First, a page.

The US Labor Department’s monthly jobs report on Friday showed an increase of 136,000 in nonfarm payrolls last month, that was less than the August figure but still below the estimated 145K. The data also showed the unemployment rate falling to 3,5 percent to the lowest in half century, alleviating fears of a slowdown in the economy.
Germany’s industrial orders in August fell modestly more than the expectations due to weaker domestic demand, the Economy Ministry data revealed on Monday. Contracts for ‘Made in Germany’ products dropped 0.6% from the previous month, the ministry said, raising concerns that Europe’s largest economy is face to face with an imminent invasion.
UK’s prime minister Boris Johnson told French President Emmanuel Macron on Sunday to “push forward” for a Brexit deal. Johnson also told him that EU leaders should not mistakenly believe that Britain would stay in the EU after October 31, the PM’s office said in a statement.
Kansas City Federal Reserve Bank President Esther George on Sunday voiced her opposition to the argument for cutting interest rates in order to revive the low inflation rate.
“In current circumstances, concern about low inflation seems unnecessary. The U.S. economy is currently in a good place, with low inflation, low unemployment and an outlook for continued moderate growth,” George said.
China’s vice-premier Liu He is visiting Washington, DC this week for a new round of negotiations to resolve the trade war with the US that is now threatening both countries’ economies as well as international commerce. The US Treasury Secretary Steven Mnuchin and the US Trade Representative Robert Lighthizer will be discussing with Liu starting Thursday. If they fail to reach an initial deal again, the US will move on with imposing an additional 5 percent duties on Chinese imports worth $250 billion by October 15, raising the stakes and harm in the trade war.
The US Federal Reserve is releasing on Wednesday minutes from its Federal Open Market Committee’s September meeting when it cut rates for a further 25 basis points.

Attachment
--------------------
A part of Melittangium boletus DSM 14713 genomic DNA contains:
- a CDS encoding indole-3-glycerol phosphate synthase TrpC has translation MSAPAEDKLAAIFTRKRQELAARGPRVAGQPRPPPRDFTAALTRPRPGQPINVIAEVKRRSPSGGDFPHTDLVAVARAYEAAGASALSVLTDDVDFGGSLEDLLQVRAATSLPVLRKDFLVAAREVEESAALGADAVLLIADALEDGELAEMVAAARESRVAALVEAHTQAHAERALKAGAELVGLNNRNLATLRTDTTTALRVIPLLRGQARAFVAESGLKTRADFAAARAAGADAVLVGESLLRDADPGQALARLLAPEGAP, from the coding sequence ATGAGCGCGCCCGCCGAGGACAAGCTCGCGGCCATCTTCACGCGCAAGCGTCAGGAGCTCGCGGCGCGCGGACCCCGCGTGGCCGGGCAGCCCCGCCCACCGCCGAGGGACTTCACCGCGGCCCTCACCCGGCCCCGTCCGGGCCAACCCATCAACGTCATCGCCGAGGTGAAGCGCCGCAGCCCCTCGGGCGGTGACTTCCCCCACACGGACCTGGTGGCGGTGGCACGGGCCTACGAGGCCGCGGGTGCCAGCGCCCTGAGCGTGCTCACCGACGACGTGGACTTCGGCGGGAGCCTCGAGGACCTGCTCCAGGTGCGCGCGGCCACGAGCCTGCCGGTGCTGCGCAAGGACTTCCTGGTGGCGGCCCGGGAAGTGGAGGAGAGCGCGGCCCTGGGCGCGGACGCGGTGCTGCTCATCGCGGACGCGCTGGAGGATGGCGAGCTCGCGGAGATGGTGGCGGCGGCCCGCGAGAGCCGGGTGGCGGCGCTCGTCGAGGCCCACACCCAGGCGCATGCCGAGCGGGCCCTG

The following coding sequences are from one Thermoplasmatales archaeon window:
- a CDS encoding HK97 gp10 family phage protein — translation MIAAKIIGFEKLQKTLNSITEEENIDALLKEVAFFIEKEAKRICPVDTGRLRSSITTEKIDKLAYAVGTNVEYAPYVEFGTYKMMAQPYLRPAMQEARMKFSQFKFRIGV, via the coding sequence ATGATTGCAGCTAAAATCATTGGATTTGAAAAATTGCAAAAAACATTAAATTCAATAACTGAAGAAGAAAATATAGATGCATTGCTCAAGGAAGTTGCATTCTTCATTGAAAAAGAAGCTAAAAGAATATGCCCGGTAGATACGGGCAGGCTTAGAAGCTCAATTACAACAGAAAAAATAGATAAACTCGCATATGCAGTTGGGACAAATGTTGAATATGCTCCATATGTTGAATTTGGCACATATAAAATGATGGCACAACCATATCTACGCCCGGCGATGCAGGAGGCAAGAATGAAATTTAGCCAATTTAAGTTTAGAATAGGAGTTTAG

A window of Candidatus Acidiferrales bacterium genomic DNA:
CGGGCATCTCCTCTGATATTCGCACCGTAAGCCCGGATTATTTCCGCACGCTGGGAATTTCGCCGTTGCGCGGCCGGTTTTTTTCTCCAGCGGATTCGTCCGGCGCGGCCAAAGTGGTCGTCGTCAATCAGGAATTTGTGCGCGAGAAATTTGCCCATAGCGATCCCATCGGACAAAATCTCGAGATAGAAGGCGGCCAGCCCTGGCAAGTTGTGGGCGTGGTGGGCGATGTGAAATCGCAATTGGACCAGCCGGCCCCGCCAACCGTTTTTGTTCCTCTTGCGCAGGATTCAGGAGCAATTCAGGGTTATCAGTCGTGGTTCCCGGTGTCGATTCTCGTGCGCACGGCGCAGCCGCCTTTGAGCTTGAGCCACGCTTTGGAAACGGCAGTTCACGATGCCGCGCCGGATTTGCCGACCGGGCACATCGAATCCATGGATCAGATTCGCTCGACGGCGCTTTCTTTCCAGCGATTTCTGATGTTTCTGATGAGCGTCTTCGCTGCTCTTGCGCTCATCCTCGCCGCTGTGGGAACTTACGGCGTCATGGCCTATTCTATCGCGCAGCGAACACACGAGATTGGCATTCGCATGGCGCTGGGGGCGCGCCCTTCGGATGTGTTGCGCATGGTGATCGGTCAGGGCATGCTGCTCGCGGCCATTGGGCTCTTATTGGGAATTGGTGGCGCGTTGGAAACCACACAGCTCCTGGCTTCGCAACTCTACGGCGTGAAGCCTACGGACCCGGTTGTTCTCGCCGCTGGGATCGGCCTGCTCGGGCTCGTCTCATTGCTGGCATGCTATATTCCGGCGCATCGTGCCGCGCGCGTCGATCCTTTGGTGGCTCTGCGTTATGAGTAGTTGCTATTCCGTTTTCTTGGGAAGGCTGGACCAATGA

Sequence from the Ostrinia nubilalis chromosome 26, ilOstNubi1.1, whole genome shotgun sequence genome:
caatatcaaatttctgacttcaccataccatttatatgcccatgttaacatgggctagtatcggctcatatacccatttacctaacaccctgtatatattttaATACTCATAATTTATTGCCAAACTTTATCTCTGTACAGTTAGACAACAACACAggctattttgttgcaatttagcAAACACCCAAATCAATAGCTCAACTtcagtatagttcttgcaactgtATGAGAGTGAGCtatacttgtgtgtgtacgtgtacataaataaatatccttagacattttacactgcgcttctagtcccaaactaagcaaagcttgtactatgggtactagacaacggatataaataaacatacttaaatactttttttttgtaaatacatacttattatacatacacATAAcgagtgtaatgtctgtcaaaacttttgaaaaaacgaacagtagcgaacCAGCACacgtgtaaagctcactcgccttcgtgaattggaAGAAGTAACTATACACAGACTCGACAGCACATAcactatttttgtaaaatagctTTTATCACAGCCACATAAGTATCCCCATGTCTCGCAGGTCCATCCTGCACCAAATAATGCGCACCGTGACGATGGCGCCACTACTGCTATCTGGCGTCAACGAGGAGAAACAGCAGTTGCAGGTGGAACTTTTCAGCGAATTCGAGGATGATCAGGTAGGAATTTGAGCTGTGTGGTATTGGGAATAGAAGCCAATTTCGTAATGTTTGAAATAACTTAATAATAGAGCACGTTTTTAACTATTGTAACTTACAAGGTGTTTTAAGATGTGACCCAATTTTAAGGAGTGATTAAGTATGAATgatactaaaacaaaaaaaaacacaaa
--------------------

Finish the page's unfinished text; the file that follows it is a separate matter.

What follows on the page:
The European Central Bank is also releasing minutes on Thursday from its last month policy meeting during which it went deeper into the negative territory by lowering its deposit rate by a further 10 basis points.
Japan’s Foreign Minister Toshimitsu Motegi said that Tokyo and Washington will sign a trade agreement in Washington on Monday. Motegi said Japan was working to put it into force as soon as possible. US President Donald Trump and Japanese Prime Minister Shinzo Abe agreed on a limited trade deal, cutting tariffs on US agricultural produce and Japanese machine tools while averting US tariffs on cars.
“If the United States wants to begin the trade agreement from Jan 1, Japan has no objection,” Motegi said.
The common currency is on the rise for an apparent second week in a row as markets await minutes from the US Federal Reserve and European Central Bank about their last month policy meetings. The euro is aiming to break the 1.1000 level. If it is broken, and a momentum caught, then we will watch 1.1030 above and 1.1070 as resistance levels. The divisions within Fed about the need to cut rates and ECB’s more unified approach might push the pair down again, in which case 1.0950 and 1.0900 will be watched. 1.0880 as 28-month low remains a target.
EU’s refusal to accept last week Irish border proposal by PM Boris Johnson has raised the stakes in the Brexit process. As Johnson comes under fresh pressure by the Parliament to find a deal with Brussels, the UK pound may be pushed down by the strong dollar. In the event the several past trading days’ gains are reversed, 1.2260 and then 1.2200 will be followed. As long as the price persists there and the US dollar gets stronger, 1.2170 will be targeted. In the event, Brussels and London agree on some common ground, we will watch 1.2370 and later 1.2400.
The agreement between the US and Japan announced to be signed on Monday is limiting the rise seen at the week’s open. As long as we remain above 106.40, 107.00 and later 107.50 levels will be targeted. Further above, as the US dollar gains strength 108.00 near last week’s high will be within striking range. US Federal Reserve’s FOMC minutes from its last month policy meeting are set for release mid-week. The tone of board members’ views will affect the pricing in the dollar index as Japanese yen might again come up as the safe haven for investors. We will in that case follow 106.40 below last week’s low and later 106.00, a two-month low as support levels.
The Canadian dollar is losing steam as oil prices normalize after last month’s drone attacks on Saudi production facilities. US Federal Reserve’s minutes from last month will shed further light on the direction the pair takes. Canada’s employment change figure is coming out on Friday. In the current rising channel, the pair is drawing towards 1.3270 and 1.3230 as the Loonie makes gains. 1.3200, in the event of an acceleration should be paid attention. 1.3330 and 1.3350 are close upwards targets in a reverse scenario. 1.3380, if seen will be a weekly high.